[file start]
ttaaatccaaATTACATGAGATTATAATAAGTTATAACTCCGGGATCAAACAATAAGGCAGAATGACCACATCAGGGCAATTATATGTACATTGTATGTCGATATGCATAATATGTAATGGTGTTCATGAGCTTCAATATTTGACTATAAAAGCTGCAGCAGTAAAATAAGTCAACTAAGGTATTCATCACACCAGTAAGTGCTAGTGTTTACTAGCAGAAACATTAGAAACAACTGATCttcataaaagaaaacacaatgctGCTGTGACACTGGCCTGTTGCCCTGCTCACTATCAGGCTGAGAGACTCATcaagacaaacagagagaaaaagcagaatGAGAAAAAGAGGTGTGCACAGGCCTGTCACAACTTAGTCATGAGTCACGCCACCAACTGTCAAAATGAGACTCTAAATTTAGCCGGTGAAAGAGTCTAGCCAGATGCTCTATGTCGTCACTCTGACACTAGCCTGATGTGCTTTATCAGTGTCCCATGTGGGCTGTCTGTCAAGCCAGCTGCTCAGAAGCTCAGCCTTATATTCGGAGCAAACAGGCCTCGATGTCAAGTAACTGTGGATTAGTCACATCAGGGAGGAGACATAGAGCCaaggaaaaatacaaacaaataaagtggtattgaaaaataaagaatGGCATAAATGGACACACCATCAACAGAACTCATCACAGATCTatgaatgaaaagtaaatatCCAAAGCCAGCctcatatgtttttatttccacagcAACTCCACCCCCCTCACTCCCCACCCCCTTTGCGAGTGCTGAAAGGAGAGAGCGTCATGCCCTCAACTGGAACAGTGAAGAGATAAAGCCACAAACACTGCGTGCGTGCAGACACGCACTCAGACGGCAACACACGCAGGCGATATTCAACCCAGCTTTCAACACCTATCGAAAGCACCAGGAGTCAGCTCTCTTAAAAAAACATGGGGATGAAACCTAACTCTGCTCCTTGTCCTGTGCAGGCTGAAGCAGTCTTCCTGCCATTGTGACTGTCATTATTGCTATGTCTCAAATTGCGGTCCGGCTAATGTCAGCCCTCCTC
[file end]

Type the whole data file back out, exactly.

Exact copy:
ttaaatccaaATTACATGAGATTATAATAAGTTATAACTCCGGGATCAAACAATAAGGCAGAATGACCACATCAGGGCAATTATATGTACATTGTATGTCGATATGCATAATATGTAATGGTGTTCATGAGCTTCAATATTTGACTATAAAAGCTGCAGCAGTAAAATAAGTCAACTAAGGTATTCATCACACCAGTAAGTGCTAGTGTTTACTAGCAGAAACATTAGAAACAACTGATCttcataaaagaaaacacaatgctGCTGTGACACTGGCCTGTTGCCCTGCTCACTATCAGGCTGAGAGACTCATcaagacaaacagagagaaaaagcagaatGAGAAAAAGAGGTGTGCACAGGCCTGTCACAACTTAGTCATGAGTCACGCCACCAACTGTCAAAATGAGACTCTAAATTTAGCCGGTGAAAGAGTCTAGCCAGATGCTCTATGTCGTCACTCTGACACTAGCCTGATGTGCTTTATCAGTGTCCCATGTGGGCTGTCTGTCAAGCCAGCTGCTCAGAAGCTCAGCCTTATATTCGGAGCAAACAGGCCTCGATGTCAAGTAACTGTGGATTAGTCACATCAGGGAGGAGACATAGAGCCaaggaaaaatacaaacaaataaagtggtattgaaaaataaagaatGGCATAAATGGACACACCATCAACAGAACTCATCACAGATCTatgaatgaaaagtaaatatCCAAAGCCAGCctcatatgtttttatttccacagcAACTCCACCCCCCTCACTCCCCACCCCCTTTGCGAGTGCTGAAAGGAGAGAGCGTCATGCCCTCAACTGGAACAGTGAAGAGATAAAGCCACAAACACTGCGTGCGTGCAGACACGCACTCAGACGGCAACACACGCAGGCGATATTCAACCCAGCTTTCAACACCTATCGAAAGCACCAGGAGTCAGCTCTCTTAAAAAAACATGGGGATGAAACCTAACTCTGCTCCTTGTCCTGTGCAGGCTGAAGCAGTCTTCCTGCCATTGTGACTGTCATTATTGCTATGTCTCAAATTGCGGTCCGGCTAATGTCAGCCCTCCTC